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SHOW BUSINESS(director/writer: Edwin L. Marin; screenwriters: Dorothy Bennett/Irving Elinson/Joseph Quillan/from the short story by Bert Granet; cinematographer: Robert de Grasse; editor: Theron Warth; music: Constantin Bakaleinikoff; cast: Eddie Cantor (Eddie Martin), George Murphy (George Doane), Joan Davis (Joan Mason), Nancy Kelly (Nancy Gay), Constance Moore (Constance Ford), Don Douglas (Charles Lucas); Runtime: 92; MPAA Rating: NR; producer: Eddie Cantor; RKO; 1944)
“If you’re ever going to dig an Eddie Cantor film, this one might be it.”

Reviewed by Dennis Schwartz

Edwin Marin (“Johnny Angel”/”Nocturne”) directs this lively musical comedy that covers the years 1914 to 1929, as four vaudevillians struggle to make it to Broadway’s Palace. It’s based on the short story by Bert Granet and written by Dorothy Bennett, Joseph Quillan and Irving Elinson. If you’re ever going to dig an Eddie Cantor film, this one might be it.

In 1914, at the Miner’s Bowery Theater, womanizer hoofer George Doane (George Murphy) coaches singer Eddie Martin (Eddie Cantor) from the wings to overcome hecklers and win the $10 first prize. They celebrate at Kelly’s Café, an actors’ hangout, where the boys meet fellow singer/dancer entertainers and sisters Constance Ford (Constance Moore) and Joan Mason (Joan Davis) and their agent Charles Lucas (Don Douglas). The gathering is interrupted when George’s jealous showbiz girlfriend Nancy Gaye (Nancy Kelly) shows up and forces George to leave. Feeling a kinship with Eddie, George asks Eddie that night to join his burlesque act when it goes on the road. In Maine, George dumps Nancy and finds Connie in New York in the same café they met. The ambitious George wants to advance to vaudeville, and the sisters partner with the boys. The act is a hit. On the road, Joan proposes to Eddie and George proposes to Connie, but both their offers are rejected. After saving $5,000, the big hearted George gives the dough to Nancy when he learns that she has been involved in a car accident. Soon after Constance accepts George’s proposal. George fails to arrive on time as his wife gives birth because Nancy, who was appearing in the same theater, purposely took a wrong turn when driving him there, and the baby dies. Constance suspects the worst and divorces George. The foursome go through World War I apart. Ziegfeld, after the war, books Eddie and Joan for his Follies. When he finds out that George, whom he hasn’t seen in awhile, is down-and-out in San Francisco singing for drinks, he travels there and brings George back by pretending to need his help because he’s an alcoholic. In New York, on opening night, they appear together in the Ziegfeld Follies, and George sings “It Had to Be You” with Connie in the audience. It ends on a happy note with a double wedding held for Eddie and Joan and George and Connie.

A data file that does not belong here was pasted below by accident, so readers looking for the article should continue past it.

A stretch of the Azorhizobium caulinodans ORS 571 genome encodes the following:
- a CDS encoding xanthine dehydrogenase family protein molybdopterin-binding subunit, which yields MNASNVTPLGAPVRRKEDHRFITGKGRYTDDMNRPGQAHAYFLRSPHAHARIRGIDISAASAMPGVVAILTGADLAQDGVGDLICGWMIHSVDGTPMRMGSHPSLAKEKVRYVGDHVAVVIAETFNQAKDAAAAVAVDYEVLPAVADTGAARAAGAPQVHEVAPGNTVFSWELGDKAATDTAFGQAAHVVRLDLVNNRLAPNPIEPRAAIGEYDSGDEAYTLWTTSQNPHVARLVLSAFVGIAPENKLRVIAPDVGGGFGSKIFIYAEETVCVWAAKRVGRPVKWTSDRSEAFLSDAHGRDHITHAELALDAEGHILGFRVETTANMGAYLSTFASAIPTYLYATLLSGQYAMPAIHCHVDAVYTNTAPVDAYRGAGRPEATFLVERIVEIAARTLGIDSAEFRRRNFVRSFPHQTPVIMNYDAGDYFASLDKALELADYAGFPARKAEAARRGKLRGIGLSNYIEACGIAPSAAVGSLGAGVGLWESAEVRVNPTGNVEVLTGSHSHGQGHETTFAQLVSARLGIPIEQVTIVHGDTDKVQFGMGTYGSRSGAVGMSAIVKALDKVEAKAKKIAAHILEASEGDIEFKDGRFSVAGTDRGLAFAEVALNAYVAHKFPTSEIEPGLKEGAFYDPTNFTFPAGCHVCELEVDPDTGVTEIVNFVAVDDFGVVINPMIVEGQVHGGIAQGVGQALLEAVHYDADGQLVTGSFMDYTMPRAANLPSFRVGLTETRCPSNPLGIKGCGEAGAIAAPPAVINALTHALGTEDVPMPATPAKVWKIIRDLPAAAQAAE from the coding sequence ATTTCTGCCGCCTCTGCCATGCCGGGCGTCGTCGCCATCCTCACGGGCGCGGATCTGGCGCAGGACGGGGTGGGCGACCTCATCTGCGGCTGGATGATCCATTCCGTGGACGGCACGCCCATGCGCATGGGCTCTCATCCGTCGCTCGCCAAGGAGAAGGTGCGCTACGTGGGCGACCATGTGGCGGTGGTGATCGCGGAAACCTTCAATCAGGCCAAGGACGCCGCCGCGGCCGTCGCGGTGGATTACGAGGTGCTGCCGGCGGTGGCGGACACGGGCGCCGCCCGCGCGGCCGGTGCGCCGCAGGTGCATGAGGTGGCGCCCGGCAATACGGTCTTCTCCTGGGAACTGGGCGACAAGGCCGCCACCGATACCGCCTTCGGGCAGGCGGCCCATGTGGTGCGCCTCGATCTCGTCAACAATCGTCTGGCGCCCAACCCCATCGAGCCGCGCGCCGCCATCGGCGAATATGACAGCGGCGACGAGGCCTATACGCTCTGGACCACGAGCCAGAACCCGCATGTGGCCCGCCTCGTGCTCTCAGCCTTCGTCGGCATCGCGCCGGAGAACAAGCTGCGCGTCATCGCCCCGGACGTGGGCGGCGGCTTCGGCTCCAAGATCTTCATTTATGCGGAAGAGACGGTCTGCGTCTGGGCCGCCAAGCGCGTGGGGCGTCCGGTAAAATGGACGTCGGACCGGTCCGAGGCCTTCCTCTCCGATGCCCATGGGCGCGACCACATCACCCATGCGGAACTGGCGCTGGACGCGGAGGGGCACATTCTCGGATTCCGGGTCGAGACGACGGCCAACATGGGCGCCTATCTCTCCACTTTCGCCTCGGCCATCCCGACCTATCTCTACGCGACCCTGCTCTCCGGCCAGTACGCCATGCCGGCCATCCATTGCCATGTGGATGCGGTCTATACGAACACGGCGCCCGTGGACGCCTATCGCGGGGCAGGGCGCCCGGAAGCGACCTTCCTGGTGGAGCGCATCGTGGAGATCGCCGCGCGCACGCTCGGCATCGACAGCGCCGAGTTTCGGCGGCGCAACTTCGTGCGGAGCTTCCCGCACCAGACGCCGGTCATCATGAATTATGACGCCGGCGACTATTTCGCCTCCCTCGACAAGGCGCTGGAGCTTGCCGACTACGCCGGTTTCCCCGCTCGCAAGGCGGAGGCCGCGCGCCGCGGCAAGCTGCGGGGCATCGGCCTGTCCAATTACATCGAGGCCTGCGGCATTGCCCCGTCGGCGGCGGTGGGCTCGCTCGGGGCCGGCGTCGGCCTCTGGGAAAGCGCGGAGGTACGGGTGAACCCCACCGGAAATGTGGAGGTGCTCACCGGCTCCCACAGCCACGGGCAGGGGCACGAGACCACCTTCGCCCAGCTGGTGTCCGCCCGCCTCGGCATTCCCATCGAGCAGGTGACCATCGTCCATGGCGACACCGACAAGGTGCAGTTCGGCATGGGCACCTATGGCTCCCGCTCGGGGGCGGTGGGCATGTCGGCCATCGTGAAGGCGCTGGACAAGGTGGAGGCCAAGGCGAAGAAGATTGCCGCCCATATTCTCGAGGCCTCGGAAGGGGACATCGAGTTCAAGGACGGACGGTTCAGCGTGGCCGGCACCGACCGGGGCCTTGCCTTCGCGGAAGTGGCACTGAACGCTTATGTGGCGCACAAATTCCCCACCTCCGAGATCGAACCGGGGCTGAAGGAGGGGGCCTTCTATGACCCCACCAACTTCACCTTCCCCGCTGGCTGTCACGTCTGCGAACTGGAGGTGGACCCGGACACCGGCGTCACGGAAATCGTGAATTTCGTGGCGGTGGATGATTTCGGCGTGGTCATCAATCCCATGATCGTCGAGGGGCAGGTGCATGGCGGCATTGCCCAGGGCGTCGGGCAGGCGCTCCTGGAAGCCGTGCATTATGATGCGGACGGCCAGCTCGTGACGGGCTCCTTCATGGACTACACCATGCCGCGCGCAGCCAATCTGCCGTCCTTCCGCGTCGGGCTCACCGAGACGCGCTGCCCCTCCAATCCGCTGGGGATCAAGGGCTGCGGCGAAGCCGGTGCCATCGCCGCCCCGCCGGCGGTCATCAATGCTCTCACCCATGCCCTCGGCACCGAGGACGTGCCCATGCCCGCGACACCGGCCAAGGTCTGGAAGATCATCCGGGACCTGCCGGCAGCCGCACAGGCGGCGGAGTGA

The period film is semi-autobiographical of Eddie’s career and gives one a rough idea of what it was like back then to be in vaudeville. It’s too bad the plot gets in the way of the music, because this moderately entertaining film could have been more fun without such a cornball story. Cantor is at his best when he sings “Curse of an Aching Heart”, “Whoopee” and “Dinah”, the latter performed in blackface, but when Cantor acts … oy vai iz mir!


Dennis Schwartz: “Ozus’ World Movie Reviews”